Thank You, Let’s Encrypt, for Making the Web Safer in 2016

We all like to feel safe and secure.

Especially in a world paranoid about identity theft and online fraud.

We’re told to browse the internet with a suspicious mind and warned to be extra vigilant with our actions.

So we keep an eye out for a green https:// prefix to a given URL which acts a trust signal telling us that the website we’re browsing is secure, protected from the threat of cyber criminals.

SSL This is Tap
This is thanks to a Secure Socket Layer, less formally dubbed SSL, which is quickly becoming a web development standard thanks to Let’s Encrypt, the driving force behind the explosion of SSL’s adoption in 2016.

We give people the digital certificates they need in order to enable HTTPS (SSL/TLS) for websites, for free, in the most user-friendly way we can. We do this because we want to create a more secure and privacy-respecting Web.

What does SSL actually do?

Why haven’t we been using SSL?

SSL has been around for donkey’s years (since 1994) but up until recently it was mainly used by eCommerce sites and over-zealous web designers out to earn an extra buck, whether the site actually needed it or not…

One reason for SSL’s lack of popularity was because it usually spelt hassle, served with an added side of extra-cost for clients (on top of hosting).

Plus the certificates were a bit time-consuming and cumbersome to install (something about public keys?), a stretch beyond the capabilities of everyday WordPress users, which meant it usually required the technical savvy which teeters around the web admin level of intellect in order to get the job done.

This ‘inconvenience’ meant the average website or blog was served via http by default; unencrypted and unsafe. We’ve all been there.

How has Let’s Encrypt changed things?

Since Let’s Encrypt officially launched in May 2016, figures suggest a staggering 10+ million active certificates at the time of writing (that’s more than the population of Sweden!).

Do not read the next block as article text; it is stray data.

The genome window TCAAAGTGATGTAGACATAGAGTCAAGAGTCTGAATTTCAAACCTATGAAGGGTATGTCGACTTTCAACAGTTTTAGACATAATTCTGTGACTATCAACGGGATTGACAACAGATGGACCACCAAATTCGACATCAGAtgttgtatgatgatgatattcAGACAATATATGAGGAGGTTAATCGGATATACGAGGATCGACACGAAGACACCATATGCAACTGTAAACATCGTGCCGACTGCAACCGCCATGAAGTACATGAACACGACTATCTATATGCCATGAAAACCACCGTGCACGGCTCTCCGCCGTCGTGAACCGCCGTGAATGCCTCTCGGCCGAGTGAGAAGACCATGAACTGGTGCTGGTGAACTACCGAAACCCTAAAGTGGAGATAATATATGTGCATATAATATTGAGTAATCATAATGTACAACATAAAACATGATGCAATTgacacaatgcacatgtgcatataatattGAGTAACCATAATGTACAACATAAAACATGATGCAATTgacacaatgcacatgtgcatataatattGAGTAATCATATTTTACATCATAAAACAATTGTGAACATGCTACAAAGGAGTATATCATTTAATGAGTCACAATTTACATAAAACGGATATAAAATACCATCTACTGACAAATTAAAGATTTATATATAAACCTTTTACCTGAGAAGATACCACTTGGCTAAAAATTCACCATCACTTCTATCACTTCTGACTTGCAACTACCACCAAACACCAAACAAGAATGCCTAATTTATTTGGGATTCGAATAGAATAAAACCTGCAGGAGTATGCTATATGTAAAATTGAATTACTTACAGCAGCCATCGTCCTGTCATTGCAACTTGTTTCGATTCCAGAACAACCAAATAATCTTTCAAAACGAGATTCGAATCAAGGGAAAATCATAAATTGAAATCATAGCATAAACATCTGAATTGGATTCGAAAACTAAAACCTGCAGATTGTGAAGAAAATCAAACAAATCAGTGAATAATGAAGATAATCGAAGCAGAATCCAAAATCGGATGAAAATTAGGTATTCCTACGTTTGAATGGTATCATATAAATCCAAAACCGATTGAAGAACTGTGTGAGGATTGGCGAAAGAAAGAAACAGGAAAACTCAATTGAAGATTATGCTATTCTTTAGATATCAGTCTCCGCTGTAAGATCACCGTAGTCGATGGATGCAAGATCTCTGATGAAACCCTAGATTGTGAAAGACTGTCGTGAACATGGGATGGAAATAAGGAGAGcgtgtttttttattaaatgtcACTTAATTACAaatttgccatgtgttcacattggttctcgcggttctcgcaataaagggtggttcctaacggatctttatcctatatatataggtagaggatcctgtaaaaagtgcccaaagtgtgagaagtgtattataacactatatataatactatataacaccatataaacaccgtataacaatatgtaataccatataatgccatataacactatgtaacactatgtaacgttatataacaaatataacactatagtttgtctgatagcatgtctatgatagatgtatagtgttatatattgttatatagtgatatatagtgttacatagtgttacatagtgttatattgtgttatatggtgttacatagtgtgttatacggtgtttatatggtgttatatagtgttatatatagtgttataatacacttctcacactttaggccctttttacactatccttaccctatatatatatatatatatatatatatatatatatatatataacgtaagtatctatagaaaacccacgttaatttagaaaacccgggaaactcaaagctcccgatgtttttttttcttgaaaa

And the initiative has rallied some impressive support from big sponsors which include Chrome, Mozilla and Facebook to name just a few.

With Let’s Encrypt, installing SSL certificates has become a more automated process, completely free and, dare I say it, simple! You can find lots of useful information about how to install and SSL certificate using Let’s Encrypt here.

Should we all be using SSL?

I’m beginning to think yes, we should.

Granted that if you’re an average WordPress user who just wants to spin up a new site with a few pages, you could argue against need for SSL and we won’t chastise you for that (just yet).

But with many WP hosts now offering free SSL you don’t even need to lift a finger, your user login details will be encrypted, your website visitors will trust your site more and Google may even give you a bit of love too – which could mean better search rankings. Win win.

This rapid shift towards encrypted sites has changed our perceptions and SSL is quickly becoming ‘the norm’. We’re starting to expect it.

So whilst it can’t be said for sure that the web is categorically a safer place now, it sure does feel like it and with everyday people talking more about web security and Let’s Encrypt doing its best to make SSL more accessible, things seem to be heading firmly in the right direction.

What do you think?

About the Author

Pete Heslop

I'm Pete, I manage development over here at Tap. When not coding away on the latest and greatest features for Tap, you'll find me drinking coffee!


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